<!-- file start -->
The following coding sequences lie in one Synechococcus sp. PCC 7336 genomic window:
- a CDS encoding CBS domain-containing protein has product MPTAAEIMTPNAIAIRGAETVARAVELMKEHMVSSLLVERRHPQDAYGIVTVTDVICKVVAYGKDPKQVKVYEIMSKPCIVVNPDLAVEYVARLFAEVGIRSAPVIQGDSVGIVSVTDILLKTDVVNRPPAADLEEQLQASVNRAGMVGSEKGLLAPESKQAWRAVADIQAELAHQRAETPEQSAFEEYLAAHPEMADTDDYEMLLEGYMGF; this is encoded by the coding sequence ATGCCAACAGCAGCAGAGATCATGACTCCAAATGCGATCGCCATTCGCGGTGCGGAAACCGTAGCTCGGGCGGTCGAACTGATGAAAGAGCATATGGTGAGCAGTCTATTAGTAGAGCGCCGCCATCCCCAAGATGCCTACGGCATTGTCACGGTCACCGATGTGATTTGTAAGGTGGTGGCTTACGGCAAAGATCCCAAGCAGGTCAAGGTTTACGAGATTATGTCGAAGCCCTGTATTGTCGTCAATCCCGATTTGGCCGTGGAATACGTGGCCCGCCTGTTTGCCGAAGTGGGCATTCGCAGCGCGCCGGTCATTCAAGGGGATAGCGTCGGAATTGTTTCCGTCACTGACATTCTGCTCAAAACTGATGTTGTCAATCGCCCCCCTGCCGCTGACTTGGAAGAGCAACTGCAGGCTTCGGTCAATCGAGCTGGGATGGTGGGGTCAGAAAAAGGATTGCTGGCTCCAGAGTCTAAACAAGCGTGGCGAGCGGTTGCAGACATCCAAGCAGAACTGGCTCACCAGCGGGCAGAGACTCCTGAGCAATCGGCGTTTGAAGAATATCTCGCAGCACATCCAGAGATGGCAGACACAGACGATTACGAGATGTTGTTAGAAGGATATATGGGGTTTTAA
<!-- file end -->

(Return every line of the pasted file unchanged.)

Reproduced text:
The following coding sequences lie in one Synechococcus sp. PCC 7336 genomic window:
- a CDS encoding CBS domain-containing protein has product MPTAAEIMTPNAIAIRGAETVARAVELMKEHMVSSLLVERRHPQDAYGIVTVTDVICKVVAYGKDPKQVKVYEIMSKPCIVVNPDLAVEYVARLFAEVGIRSAPVIQGDSVGIVSVTDILLKTDVVNRPPAADLEEQLQASVNRAGMVGSEKGLLAPESKQAWRAVADIQAELAHQRAETPEQSAFEEYLAAHPEMADTDDYEMLLEGYMGF; this is encoded by the coding sequence ATGCCAACAGCAGCAGAGATCATGACTCCAAATGCGATCGCCATTCGCGGTGCGGAAACCGTAGCTCGGGCGGTCGAACTGATGAAAGAGCATATGGTGAGCAGTCTATTAGTAGAGCGCCGCCATCCCCAAGATGCCTACGGCATTGTCACGGTCACCGATGTGATTTGTAAGGTGGTGGCTTACGGCAAAGATCCCAAGCAGGTCAAGGTTTACGAGATTATGTCGAAGCCCTGTATTGTCGTCAATCCCGATTTGGCCGTGGAATACGTGGCCCGCCTGTTTGCCGAAGTGGGCATTCGCAGCGCGCCGGTCATTCAAGGGGATAGCGTCGGAATTGTTTCCGTCACTGACATTCTGCTCAAAACTGATGTTGTCAATCGCCCCCCTGCCGCTGACTTGGAAGAGCAACTGCAGGCTTCGGTCAATCGAGCTGGGATGGTGGGGTCAGAAAAAGGATTGCTGGCTCCAGAGTCTAAACAAGCGTGGCGAGCGGTTGCAGACATCCAAGCAGAACTGGCTCACCAGCGGGCAGAGACTCCTGAGCAATCGGCGTTTGAAGAATATCTCGCAGCACATCCAGAGATGGCAGACACAGACGATTACGAGATGTTGTTAGAAGGATATATGGGGTTTTAA